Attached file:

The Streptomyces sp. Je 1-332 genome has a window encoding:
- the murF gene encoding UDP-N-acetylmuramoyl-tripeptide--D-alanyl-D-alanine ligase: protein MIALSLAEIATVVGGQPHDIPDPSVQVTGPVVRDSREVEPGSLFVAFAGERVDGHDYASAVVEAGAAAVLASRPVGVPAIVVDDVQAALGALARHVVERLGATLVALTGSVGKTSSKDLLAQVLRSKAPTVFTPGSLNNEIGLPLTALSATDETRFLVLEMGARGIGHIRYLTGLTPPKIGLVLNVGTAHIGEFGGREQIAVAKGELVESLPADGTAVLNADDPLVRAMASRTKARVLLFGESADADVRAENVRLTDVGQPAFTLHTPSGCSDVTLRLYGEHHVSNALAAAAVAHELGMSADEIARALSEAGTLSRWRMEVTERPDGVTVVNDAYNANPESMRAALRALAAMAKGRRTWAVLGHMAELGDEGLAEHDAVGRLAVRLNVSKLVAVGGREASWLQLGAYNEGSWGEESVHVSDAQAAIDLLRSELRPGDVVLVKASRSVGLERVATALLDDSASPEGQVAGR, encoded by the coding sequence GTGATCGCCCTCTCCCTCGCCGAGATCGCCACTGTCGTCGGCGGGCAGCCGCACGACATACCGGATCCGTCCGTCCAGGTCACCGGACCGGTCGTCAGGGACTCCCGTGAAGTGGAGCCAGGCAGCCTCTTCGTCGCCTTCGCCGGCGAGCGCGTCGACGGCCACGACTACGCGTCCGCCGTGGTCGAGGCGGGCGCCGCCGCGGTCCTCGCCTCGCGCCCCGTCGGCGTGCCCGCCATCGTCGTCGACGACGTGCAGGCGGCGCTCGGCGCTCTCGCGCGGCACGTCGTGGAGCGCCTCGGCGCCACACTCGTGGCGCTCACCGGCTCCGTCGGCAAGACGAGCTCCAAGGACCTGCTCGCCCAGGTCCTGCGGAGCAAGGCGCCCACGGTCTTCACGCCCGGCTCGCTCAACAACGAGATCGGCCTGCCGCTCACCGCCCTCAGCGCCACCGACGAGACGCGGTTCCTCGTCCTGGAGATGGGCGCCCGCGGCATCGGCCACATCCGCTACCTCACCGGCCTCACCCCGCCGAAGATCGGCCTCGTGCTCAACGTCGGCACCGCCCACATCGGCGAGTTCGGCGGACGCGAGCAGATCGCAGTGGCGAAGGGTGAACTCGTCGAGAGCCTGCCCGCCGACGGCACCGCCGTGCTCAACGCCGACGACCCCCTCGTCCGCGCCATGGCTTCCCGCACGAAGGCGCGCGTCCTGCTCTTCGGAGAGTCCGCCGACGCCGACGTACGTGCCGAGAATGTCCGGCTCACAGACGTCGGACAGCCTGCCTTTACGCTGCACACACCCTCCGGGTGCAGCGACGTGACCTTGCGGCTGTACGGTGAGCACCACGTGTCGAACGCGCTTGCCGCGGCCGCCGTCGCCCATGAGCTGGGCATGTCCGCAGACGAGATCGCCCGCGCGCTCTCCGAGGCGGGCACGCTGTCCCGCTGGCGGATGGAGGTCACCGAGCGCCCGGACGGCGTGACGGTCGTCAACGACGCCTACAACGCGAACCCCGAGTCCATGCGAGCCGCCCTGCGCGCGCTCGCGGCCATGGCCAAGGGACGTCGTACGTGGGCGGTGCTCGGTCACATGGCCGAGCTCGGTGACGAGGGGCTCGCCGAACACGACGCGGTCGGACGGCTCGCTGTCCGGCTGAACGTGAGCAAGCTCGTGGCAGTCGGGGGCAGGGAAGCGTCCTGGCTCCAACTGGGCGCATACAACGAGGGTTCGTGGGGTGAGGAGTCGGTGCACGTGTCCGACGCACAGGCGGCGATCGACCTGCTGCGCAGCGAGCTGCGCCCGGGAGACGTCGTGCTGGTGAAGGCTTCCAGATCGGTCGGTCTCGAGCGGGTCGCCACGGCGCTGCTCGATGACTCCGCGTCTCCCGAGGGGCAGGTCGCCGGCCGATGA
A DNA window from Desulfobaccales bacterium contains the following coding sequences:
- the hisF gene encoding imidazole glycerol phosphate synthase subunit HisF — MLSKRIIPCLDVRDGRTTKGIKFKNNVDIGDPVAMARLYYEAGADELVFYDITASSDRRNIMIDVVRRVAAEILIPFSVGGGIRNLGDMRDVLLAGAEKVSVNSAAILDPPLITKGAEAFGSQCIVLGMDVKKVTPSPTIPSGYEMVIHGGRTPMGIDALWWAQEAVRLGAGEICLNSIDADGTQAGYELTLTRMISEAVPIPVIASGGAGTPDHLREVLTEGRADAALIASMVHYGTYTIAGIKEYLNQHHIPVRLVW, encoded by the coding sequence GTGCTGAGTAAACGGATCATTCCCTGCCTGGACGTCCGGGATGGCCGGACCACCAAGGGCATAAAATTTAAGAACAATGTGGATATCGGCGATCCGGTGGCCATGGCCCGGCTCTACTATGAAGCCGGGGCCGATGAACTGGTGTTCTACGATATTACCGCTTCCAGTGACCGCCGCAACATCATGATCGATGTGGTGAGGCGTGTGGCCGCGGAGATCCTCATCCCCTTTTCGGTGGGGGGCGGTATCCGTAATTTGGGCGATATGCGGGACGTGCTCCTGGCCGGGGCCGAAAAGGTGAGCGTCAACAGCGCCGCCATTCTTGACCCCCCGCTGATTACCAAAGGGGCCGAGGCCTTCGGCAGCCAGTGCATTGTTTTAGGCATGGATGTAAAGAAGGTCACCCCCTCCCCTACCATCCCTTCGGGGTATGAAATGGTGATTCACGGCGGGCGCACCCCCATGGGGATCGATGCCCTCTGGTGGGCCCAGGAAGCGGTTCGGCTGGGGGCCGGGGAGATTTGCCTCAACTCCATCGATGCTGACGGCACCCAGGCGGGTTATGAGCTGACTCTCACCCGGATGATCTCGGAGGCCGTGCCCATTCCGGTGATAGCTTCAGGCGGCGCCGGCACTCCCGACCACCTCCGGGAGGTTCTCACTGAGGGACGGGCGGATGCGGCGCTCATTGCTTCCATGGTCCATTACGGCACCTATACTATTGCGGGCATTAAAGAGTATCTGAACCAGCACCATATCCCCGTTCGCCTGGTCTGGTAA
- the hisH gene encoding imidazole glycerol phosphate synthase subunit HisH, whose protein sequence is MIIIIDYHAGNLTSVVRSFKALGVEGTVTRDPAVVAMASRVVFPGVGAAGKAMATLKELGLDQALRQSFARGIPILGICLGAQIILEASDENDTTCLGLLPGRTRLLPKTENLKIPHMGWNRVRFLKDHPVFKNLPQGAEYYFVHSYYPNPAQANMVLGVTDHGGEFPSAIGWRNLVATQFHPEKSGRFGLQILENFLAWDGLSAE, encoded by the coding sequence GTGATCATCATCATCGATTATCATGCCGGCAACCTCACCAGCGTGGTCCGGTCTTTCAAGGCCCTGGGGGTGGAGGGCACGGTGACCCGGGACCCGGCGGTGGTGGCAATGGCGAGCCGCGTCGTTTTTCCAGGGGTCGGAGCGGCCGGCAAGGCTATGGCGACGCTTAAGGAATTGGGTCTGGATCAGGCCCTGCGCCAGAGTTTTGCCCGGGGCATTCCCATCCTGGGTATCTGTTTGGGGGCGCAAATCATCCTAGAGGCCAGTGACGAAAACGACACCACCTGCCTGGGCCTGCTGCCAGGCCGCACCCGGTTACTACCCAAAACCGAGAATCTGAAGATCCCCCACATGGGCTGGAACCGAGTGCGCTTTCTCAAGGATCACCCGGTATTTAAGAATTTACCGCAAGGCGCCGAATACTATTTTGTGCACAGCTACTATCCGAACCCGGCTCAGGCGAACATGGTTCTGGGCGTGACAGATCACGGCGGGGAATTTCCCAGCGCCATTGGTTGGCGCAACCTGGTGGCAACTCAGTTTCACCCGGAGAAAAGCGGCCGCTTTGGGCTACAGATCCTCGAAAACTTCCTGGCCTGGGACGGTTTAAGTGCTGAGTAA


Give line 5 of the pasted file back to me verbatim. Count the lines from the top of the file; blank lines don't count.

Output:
- the hisH gene encoding imidazole glycerol phosphate synthase subunit HisH, whose protein sequence is MIIIIDYHAGNLTSVVRSFKALGVEGTVTRDPAVVAMASRVVFPGVGAAGKAMATLKELGLDQALRQSFARGIPILGICLGAQIILEASDENDTTCLGLLPGRTRLLPKTENLKIPHMGWNRVRFLKDHPVFKNLPQGAEYYFVHSYYPNPAQANMVLGVTDHGGEFPSAIGWRNLVATQFHPEKSGRFGLQILENFLAWDGLSAE, encoded by the coding sequence GTGATCATCATCATCGATTATCATGCCGGCAACCTCACCAGCGTGGTCCGGTCTTTCAAGGCCCTGGGGGTGGAGGGCACGGTGACCCGGGACCCGGCGGTGGTGGCAATGGCGAGCCGCGTCGTTTTTCCAGGGGTCGGAGCGGCCGGCAAGGCTATGGCGACGCTTAAGGAATTGGGTCTGGATCAGGCCCTGCGCCAGAGTTTTGCCCGGGGCATTCCCATCCTGGGTATCTGTTTGGGGGCGCAAATCATCCTAGAGGCCAGTGACGAAAACGACACCACCTGCCTGGGCCTGCTGCCAGGCCGCACCCGGTTACTACCCAAAACCGAGAATCTGAAGATCCCCCACATGGGCTGGAACCGAGTGCGCTTTCTCAAGGATCACCCGGTATTTAAGAATTTACCGCAAGGCGCCGAATACTATTTTGTGCACAGCTACTATCCGAACCCGGCTCAGGCGAACATGGTTCTGGGCGTGACAGATCACGGCGGGGAATTTCCCAGCGCCATTGGTTGGCGCAACCTGGTGGCAACTCAGTTTCACCCGGAGAAAAGCGGCCGCTTTGGGCTACAGATCCTCGAAAACTTCCTGGCCTGGGACGGTTTAAGTGCTGAGTAA